The fertile waters of the Frying Pan, Roaring Fork, and Colorado offer tremendous hatches of Green Drakes, Pale Morning Duns, Blue-Winged Olives, and many different caddis during the summer season. Timing and location will dictate which insects you see when, but be sure that on any given day there is quality fishing with dry flies on local streams. Should we encounter high and discolored water on our rivers it will occur early in the summer, from the middle of May to the middle of June some years. Years with low snowpack will not experience high water conditions for nearly this long. About the third week in June we start to see green Drakes on the Fork. This hatch starts in Glenwood Springs and progresses upstream to Aspen over a period of about 3-4 weeks.
On the Roaring Fork the drake emergence tends to be heaviest in the evening although a cloudy and rainy day will also produce good hatches. Drake hatches on The Pan are more of a mid-day phenomenon. The hatch starts mid to late July and some years can still be present well into September in the waters just below Ruedi. There are some local anglers who fish nothing but drakes for 6-8 weeks simply by moving with the hatch. PMD's start in July and are present until late in August. There are some years that this is the most important hatch of the summer. They emerge during the middle part of the day on our waters with best activity during cloud cover and are often present in great numbers right along side the drakes. Some fish will be selective to one insect and some to the other. It is truly a horrible situation to have to deal with.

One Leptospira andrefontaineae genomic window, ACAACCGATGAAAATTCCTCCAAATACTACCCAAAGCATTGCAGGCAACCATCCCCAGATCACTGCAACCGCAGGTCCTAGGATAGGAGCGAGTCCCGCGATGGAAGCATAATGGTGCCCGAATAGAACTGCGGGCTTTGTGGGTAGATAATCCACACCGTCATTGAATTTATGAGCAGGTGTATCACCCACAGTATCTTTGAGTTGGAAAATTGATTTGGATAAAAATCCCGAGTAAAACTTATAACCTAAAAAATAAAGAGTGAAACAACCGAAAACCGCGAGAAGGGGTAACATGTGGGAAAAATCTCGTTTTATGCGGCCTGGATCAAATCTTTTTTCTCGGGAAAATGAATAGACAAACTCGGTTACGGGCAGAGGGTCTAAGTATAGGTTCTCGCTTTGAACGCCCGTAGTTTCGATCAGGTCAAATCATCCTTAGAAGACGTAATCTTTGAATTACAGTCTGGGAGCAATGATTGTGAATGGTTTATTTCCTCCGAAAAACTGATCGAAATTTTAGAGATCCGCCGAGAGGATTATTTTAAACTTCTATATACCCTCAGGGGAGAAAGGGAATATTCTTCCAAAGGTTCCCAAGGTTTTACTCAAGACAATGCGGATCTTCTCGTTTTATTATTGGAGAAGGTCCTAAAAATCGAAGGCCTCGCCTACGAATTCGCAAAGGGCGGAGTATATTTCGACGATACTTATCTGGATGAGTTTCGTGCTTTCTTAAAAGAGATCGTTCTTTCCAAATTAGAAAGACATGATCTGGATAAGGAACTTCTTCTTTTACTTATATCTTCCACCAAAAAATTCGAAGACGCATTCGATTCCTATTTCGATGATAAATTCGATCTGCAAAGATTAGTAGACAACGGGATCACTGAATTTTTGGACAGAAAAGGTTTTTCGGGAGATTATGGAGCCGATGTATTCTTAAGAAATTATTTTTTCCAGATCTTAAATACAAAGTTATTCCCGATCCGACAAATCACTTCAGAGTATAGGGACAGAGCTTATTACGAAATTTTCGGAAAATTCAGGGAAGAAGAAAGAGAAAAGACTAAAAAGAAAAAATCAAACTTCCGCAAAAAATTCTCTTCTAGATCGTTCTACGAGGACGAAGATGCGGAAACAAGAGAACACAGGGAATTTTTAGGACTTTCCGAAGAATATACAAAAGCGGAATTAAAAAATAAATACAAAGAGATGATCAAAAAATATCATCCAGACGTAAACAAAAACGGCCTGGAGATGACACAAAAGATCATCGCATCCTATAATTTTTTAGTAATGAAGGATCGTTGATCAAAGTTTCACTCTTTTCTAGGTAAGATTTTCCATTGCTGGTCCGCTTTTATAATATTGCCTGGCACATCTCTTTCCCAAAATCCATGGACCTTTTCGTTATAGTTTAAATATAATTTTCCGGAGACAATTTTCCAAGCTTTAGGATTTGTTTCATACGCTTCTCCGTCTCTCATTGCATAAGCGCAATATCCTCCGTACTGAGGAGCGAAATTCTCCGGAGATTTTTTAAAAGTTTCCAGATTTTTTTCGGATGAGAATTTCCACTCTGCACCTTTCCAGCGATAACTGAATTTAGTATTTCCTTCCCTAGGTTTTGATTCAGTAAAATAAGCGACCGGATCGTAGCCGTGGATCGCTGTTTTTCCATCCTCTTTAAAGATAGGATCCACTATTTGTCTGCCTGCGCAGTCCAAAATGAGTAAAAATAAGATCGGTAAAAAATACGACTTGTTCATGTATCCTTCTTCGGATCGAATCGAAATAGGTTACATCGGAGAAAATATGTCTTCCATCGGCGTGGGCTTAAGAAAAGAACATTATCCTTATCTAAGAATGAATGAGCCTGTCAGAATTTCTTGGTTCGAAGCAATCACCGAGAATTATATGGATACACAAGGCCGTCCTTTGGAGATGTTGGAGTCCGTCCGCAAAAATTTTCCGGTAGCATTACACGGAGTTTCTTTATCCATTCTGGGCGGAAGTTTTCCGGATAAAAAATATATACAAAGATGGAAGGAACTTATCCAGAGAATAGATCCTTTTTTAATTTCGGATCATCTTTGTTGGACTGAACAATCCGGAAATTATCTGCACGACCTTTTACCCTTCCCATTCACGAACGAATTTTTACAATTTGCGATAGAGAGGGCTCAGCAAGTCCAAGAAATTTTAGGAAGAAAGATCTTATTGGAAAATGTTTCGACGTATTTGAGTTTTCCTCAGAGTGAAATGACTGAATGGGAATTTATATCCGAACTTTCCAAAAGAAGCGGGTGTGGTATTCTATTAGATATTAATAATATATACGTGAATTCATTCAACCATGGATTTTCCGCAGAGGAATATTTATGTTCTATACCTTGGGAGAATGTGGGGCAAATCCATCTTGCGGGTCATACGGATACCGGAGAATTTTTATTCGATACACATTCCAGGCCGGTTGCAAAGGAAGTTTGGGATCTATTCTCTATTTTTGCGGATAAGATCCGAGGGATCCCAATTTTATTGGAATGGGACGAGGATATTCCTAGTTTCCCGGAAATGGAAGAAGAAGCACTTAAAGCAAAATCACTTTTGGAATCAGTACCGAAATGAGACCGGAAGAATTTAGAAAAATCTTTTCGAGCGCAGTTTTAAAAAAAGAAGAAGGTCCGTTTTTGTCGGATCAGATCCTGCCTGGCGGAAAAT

Caddis are present all summer, especially during the evenings. They vary from size 10 to size 20 depending on timing and location. There is not a summer day that goes by when fish are not rising to caddis somewhere on area waters. Summer is also one of our prime times to float the Fork and the Colorado. Casting into the banks with big dries or streamers provides some of the most exciting and visual fishing of the year. The float fishing places a premium on making quick accurate casts and has often been compared to pass shooting rapidly flying ducks. You have one chance at each pocket and then its gone. The hopper fishing on the big rivers brings even the largest trout to the surface and is a favorite of many anglers. Summer is also prime time for exploring the miles of high-country streams in search of cutthroats and brookies. While these fish may lack a little something in size compared to those in the lower valley, they more than make up for this in numbers and lack of sophistication. They present a great chance for the young fly fisherman to perfect his skills and are found inhabiting some of the most spectacular mountain scenery anywhere. With the variety of water available within 20 miles of Basalt and the incredible insect life present in area streams it is easy to see why those who favor dry fly fishing consider our special part of the Rockies to be truly an enchanted place to fish.